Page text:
This food is rich in folic acid, which is why it is recommended for women, especially pregnant women. It has a beneficial effect on the formation of red blood cells. It has been scientifically proven that duck eggs have a beneficial effect not only on the proper functioning of organs and systems but also on mental mood.

Duck egg nutrition

Duck eggs have a similar nutritional profile to chicken eggs. But, being larger, duck eggs are richer in proteins, fats, and cholesterol. In contrast, duck eggs contain more Omega-3 fatty acids.

The higher content of macronutrients makes duck eggs richer in calories.

For example, a cooked duck egg (70 g) has approximately 156 calories, while a chicken egg (60 g) has only 91 calories.

Duck Eggs CostDuck Egg Nutritional Values

What are the additional costs?

In case you purchase duck eggs online, you should be prepared to pay shipping fees.

Important things to consider

Duck eggs are appreciated in gastronomy both for their size and for the taste of the yolk. Although it has a taste similar to chicken, the yolk of the duck egg has a more intense aroma and a creamier consistency.

You can eat duck eggs the same way you would eat chicken eggs – hard-boiled, scrambled, or baked. To boil them well, put them in a saucepan and cover them with cold water. Bring them to a boil over high heat. Once they come to a boil, turn off the heat, cover them, and let them sit for 12 minutes. Cool them by plunging them into ice water.

It is recommended to consume boiled duck eggs because these birds live in moist spaces where the Salmonella bacteria develop which can also be present in their eggs. By boiling, however, dangerous bacteria are destroyed, and duck eggs are much more nutritious for the body.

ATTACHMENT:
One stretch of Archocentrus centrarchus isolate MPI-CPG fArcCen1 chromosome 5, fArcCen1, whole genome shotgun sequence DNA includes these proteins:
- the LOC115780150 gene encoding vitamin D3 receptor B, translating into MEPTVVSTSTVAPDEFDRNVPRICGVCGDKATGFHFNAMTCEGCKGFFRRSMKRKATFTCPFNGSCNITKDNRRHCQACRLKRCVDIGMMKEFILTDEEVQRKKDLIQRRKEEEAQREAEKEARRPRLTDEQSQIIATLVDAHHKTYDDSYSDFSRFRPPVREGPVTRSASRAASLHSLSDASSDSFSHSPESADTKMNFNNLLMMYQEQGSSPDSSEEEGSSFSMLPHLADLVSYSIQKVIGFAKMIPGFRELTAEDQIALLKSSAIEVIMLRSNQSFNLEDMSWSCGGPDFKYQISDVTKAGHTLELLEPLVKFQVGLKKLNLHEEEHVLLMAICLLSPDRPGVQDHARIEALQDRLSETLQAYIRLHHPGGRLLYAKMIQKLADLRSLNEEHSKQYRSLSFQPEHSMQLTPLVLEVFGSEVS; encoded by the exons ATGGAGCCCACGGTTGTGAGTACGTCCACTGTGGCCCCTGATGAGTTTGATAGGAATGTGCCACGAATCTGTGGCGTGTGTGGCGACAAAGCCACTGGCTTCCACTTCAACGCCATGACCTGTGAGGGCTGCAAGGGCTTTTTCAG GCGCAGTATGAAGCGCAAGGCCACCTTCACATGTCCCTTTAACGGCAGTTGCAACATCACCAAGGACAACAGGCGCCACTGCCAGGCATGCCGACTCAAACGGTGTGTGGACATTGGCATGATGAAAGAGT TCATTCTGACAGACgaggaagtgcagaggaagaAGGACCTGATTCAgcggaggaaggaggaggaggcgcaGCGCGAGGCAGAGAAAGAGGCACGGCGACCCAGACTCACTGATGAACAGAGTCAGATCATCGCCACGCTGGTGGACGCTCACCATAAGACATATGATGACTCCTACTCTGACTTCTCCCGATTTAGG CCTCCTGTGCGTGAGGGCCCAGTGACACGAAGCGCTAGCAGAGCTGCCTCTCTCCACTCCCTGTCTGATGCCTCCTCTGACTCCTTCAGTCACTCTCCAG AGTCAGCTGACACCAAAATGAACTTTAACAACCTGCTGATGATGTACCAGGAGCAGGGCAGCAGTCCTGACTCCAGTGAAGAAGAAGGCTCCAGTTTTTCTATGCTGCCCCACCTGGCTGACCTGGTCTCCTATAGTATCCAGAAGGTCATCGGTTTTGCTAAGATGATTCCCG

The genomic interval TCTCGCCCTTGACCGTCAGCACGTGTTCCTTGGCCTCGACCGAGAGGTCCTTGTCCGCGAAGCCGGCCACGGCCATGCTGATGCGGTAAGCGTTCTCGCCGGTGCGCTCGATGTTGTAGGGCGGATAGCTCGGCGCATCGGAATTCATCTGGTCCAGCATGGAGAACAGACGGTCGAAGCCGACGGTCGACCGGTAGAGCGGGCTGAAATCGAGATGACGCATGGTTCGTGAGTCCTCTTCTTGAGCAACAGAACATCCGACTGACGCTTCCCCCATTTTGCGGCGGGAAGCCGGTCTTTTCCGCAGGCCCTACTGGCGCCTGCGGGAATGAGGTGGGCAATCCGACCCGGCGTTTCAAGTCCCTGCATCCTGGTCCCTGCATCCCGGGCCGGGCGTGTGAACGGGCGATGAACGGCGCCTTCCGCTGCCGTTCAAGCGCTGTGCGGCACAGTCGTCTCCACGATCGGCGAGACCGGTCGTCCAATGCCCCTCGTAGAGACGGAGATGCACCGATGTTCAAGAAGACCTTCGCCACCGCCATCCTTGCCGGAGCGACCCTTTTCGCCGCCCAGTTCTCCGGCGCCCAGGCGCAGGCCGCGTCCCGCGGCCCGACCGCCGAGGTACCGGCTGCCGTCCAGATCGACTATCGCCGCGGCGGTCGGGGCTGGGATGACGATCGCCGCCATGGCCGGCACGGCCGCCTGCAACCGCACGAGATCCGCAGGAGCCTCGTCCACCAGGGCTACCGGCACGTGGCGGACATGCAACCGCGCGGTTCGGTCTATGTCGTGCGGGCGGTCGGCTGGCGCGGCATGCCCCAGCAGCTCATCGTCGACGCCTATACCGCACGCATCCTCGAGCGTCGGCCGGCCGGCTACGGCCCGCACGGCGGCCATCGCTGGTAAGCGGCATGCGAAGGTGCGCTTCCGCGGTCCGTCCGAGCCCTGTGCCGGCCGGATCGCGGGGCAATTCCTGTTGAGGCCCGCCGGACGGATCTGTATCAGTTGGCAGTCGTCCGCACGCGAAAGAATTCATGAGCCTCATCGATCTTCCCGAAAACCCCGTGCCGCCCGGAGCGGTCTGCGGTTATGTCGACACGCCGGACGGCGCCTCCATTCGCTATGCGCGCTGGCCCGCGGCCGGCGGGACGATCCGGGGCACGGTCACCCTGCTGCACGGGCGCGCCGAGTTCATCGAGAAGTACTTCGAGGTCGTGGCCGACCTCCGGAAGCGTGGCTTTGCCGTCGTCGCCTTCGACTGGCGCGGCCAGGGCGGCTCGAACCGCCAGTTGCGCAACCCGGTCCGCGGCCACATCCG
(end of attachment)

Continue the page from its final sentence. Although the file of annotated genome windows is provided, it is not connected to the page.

How can I save money?

You may be able to save on duck eggs if you buy them from a local farmer. In general, farmers charge considerably less than grocery stores.

Also, the more you purchase at once, the more you can save.

Duck Egg FAQs

Where can I buy duck eggs and are duck eggs more expensive?

If you live near a rural area or know people who raise ducks, try purchasing them this way. Expect a higher price than for chicken eggs, and if you go to a store, be prepared to pay even more. Want to pay less? It’s simple, start breeding ducks.

How do I cook duck eggs?

The same way you cook chicken eggs. Because they have a lower amount of water, be careful when frying duck eggs, as you can burn them very easily. Duck eggs are fluffier, which is why we recommend them for cakes and pastries, bread, omelets, creams, fruit tarts, and biscuits.

Do duck and chicken eggs taste the same?

Not really. Some people describe duck eggs as creamier. Some people say that the flavor is stronger, while others that it is lighter. The strength of the flavor generally depends on the ducks’ diet.

Is it true that duck eggs do not contain cholesterol?

No, that’s not true. Regardless of the bird, the yolk of the egg contains cholesterol. Duck eggs have 3 times more cholesterol than chicken eggs. If you prefer these eggs but are very careful about what you eat, we recommend that you cook an omelet from one duck egg and the white of two other duck eggs. Duck eggs are not recommended for small children.

Alec Pow